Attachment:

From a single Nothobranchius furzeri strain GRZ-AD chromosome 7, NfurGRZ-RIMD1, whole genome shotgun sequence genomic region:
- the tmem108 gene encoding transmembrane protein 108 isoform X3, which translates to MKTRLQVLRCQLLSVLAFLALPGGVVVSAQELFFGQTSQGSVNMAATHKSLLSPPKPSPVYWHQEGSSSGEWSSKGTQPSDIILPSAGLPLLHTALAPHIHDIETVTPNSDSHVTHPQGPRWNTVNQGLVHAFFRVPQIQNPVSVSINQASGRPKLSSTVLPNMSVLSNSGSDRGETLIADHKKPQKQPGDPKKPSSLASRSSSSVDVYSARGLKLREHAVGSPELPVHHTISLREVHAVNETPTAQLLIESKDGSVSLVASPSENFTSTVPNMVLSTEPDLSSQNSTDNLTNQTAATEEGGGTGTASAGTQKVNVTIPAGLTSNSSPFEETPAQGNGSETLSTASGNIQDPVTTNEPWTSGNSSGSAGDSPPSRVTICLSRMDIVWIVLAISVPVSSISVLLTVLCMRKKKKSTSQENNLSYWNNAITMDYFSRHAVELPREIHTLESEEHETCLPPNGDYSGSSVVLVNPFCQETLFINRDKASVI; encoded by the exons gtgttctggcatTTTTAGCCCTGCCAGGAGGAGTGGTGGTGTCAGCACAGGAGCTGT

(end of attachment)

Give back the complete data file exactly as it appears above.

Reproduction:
From a single Nothobranchius furzeri strain GRZ-AD chromosome 7, NfurGRZ-RIMD1, whole genome shotgun sequence genomic region:
- the tmem108 gene encoding transmembrane protein 108 isoform X3, which translates to MKTRLQVLRCQLLSVLAFLALPGGVVVSAQELFFGQTSQGSVNMAATHKSLLSPPKPSPVYWHQEGSSSGEWSSKGTQPSDIILPSAGLPLLHTALAPHIHDIETVTPNSDSHVTHPQGPRWNTVNQGLVHAFFRVPQIQNPVSVSINQASGRPKLSSTVLPNMSVLSNSGSDRGETLIADHKKPQKQPGDPKKPSSLASRSSSSVDVYSARGLKLREHAVGSPELPVHHTISLREVHAVNETPTAQLLIESKDGSVSLVASPSENFTSTVPNMVLSTEPDLSSQNSTDNLTNQTAATEEGGGTGTASAGTQKVNVTIPAGLTSNSSPFEETPAQGNGSETLSTASGNIQDPVTTNEPWTSGNSSGSAGDSPPSRVTICLSRMDIVWIVLAISVPVSSISVLLTVLCMRKKKKSTSQENNLSYWNNAITMDYFSRHAVELPREIHTLESEEHETCLPPNGDYSGSSVVLVNPFCQETLFINRDKASVI; encoded by the exons gtgttctggcatTTTTAGCCCTGCCAGGAGGAGTGGTGGTGTCAGCACAGGAGCTGT